Tea is a Treasure of the World – Before Tea Literature

As a consciousness-altering agent it is mankind’s kindliest ally in the vegetable kingdom. “If you are cold tea will warm you; if you are heated it will cool you; if you are depressed it will cheer you; if you are excited it will calm you” as an Englishman famously claimed, echoing sentiments long held in Asia. There, tea drinking is as old as the pyramids of Egypt, if we are to trust the Chinese legend that attributes its discovery to the Emperor Shen Nong circa 2700 BCE.

Historically speaking, tea from Yunnan is mentioned as a commodity sent as tribute to the Emperor in the year 1066 BCE. Yunnan is thought to be the original home of the species Camellia sinensis, which probably spread from there to neighboring Assam, Burma, Laos and south China. How else explain the fact that 260 of the world’s 380 varieties of tea may be found there or the nu­merous wild tea trees? One wild tree there is now over seventeen hundred years old, while the oldest cultivated tea tree-actually, the oldest cultivated plant!-is over eight hundred. Yunnan has many ethnic groups who practice many different ways of prepar­ing and using tea, but they all seem to honor an ancient hero named Zhuge Liang as the pioneer tea lover.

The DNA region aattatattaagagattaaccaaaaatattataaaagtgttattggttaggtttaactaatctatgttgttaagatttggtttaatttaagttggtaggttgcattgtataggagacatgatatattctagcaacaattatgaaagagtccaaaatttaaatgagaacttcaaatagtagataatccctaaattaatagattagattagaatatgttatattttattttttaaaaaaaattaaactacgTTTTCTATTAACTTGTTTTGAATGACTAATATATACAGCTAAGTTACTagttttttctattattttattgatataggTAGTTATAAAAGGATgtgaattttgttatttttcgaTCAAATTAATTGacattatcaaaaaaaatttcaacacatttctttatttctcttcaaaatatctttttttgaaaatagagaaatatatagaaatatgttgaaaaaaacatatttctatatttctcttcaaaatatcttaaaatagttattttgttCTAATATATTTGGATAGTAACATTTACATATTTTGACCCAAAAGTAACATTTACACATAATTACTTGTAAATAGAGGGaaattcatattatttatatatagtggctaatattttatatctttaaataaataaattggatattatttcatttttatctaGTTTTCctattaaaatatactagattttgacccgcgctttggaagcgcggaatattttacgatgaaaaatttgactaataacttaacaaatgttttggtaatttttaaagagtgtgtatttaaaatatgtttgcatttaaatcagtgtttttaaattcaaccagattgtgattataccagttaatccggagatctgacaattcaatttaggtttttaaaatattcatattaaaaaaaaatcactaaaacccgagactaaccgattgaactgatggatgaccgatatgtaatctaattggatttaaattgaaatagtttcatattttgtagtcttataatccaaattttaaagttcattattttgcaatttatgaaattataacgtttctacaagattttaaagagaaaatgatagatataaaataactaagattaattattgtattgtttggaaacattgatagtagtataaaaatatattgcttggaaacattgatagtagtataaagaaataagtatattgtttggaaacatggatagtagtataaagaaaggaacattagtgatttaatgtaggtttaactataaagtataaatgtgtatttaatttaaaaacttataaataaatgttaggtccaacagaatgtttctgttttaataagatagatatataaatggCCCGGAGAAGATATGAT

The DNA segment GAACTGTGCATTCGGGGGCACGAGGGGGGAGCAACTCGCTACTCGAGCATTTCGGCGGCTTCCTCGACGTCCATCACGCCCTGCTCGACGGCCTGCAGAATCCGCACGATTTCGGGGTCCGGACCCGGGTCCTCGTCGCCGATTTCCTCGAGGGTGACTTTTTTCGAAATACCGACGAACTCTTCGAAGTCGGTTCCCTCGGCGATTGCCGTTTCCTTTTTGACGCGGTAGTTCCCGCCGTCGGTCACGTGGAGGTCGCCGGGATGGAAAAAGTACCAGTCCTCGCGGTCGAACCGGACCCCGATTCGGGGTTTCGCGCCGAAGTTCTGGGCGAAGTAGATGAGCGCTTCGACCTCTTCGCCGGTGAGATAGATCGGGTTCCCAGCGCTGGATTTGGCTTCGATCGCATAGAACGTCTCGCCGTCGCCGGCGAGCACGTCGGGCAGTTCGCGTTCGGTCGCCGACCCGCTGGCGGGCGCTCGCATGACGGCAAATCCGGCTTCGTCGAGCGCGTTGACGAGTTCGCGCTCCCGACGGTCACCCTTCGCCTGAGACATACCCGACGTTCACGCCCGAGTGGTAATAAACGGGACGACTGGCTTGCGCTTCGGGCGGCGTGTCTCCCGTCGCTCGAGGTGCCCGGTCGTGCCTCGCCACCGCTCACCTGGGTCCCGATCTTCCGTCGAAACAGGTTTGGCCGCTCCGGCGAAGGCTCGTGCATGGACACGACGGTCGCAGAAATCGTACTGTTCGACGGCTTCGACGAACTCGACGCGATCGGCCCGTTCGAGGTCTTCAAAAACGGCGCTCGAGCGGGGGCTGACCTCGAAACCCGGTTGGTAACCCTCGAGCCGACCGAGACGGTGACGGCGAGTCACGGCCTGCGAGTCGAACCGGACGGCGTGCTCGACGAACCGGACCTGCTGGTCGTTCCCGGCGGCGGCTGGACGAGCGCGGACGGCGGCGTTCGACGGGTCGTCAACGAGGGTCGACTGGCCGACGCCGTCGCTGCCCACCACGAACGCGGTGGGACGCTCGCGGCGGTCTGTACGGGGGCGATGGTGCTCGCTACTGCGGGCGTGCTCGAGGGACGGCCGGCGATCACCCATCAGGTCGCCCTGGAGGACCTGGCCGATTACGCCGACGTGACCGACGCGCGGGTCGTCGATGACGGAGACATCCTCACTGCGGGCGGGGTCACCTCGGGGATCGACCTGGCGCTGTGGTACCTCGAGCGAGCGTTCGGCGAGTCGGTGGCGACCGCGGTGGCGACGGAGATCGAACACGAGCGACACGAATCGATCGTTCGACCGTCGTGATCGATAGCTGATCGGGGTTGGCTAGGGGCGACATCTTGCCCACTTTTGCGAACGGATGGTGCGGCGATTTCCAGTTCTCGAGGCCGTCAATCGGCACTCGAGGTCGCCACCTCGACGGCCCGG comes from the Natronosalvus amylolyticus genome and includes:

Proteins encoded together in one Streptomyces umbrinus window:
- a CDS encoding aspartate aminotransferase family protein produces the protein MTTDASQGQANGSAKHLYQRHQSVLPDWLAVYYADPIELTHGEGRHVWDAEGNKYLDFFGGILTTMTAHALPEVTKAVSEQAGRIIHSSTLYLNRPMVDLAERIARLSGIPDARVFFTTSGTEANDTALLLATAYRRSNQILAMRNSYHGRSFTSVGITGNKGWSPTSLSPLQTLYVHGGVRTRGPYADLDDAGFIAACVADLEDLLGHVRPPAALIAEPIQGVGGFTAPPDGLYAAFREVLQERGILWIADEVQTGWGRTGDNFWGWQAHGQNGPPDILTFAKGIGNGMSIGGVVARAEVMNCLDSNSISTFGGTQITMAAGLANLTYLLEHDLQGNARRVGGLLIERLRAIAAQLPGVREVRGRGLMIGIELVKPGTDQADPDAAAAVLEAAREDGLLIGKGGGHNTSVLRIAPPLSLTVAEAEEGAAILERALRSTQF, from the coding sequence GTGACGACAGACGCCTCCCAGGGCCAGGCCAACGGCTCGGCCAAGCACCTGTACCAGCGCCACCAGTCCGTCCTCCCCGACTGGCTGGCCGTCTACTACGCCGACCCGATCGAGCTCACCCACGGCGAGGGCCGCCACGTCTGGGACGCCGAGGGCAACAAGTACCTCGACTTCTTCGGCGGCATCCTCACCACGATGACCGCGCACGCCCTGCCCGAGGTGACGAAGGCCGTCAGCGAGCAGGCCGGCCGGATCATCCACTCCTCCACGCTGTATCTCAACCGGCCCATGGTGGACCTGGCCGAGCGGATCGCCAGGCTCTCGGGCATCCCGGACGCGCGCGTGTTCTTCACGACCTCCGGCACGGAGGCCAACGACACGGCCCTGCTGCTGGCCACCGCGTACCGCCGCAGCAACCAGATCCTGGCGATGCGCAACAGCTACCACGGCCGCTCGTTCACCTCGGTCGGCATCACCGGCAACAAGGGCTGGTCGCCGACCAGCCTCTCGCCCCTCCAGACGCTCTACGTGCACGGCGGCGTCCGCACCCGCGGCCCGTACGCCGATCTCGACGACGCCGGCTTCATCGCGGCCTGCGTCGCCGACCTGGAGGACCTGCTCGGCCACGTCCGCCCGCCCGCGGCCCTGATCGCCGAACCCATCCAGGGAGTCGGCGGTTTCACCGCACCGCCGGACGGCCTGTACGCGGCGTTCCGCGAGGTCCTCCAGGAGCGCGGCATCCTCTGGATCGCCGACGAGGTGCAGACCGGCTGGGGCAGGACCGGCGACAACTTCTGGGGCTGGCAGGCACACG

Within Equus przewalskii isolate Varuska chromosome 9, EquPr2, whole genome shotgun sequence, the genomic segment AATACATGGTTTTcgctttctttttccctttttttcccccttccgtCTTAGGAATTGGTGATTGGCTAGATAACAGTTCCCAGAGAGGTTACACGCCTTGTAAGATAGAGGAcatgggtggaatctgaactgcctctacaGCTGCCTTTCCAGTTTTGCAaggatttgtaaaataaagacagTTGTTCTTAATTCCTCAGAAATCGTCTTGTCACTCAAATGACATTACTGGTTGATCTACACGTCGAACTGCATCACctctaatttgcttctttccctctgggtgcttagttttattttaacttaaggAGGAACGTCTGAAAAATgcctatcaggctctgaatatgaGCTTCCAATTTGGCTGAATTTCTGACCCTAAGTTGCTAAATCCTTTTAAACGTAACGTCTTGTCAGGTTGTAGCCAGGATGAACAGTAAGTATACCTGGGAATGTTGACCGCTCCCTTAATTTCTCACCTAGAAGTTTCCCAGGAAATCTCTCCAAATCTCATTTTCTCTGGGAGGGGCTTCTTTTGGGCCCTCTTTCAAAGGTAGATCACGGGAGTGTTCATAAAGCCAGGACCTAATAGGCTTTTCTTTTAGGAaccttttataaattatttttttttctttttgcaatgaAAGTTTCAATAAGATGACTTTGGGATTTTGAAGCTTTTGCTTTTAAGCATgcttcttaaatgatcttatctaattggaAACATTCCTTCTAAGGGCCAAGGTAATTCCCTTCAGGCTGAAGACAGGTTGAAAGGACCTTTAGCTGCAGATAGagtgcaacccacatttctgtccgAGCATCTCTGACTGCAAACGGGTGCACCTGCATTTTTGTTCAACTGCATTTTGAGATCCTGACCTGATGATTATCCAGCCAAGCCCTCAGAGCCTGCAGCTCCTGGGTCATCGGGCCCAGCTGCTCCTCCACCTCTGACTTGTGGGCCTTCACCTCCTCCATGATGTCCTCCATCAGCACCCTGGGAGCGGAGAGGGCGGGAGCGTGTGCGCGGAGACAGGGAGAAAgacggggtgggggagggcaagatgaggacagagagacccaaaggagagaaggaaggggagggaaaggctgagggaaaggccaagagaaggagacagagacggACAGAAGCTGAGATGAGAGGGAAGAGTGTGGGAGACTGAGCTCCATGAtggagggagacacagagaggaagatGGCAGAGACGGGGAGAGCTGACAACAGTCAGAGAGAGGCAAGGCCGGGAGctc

Tea was first known as tu, for instance, in a book which describes how the Zhou dynasty (794-221 BCE) used tea in religious rituals for communion with divinities. The distinctive ideogram cha-exactly like the character tu but for the omission of a single stroke-first appears in the Chinese written language in AD 725. The name tu survived in the coastal dialect from which Europeans were later to derive the word “tea,” however.

Lu Yu, Patron Saint of Tea, First Tea Author

Regardless of how it was written, tea was well-known and widely available in China long before the time of Christ. By the last days of the Roman Empire, even barbarians from beyond China’s Great Wall craved tea enough to barter horses for it. And in the late 700s during Europe’s Dark Ages, China, in the high noon of her cul­ture and might, had just recognized a man named Lu Yu, the author of the first book about tea, Ch’a Ching, as patron saint of tea.

Statue of Lu Yu in Xi'an on the grounds of the Great Wild Goose Pagoda.

The effect of tea is cooling and as a beverage it
is most suitable. It is especially fitting for persons
of self-restraint and inner worth.

-Lu Yu (715-803), Ch’a Ching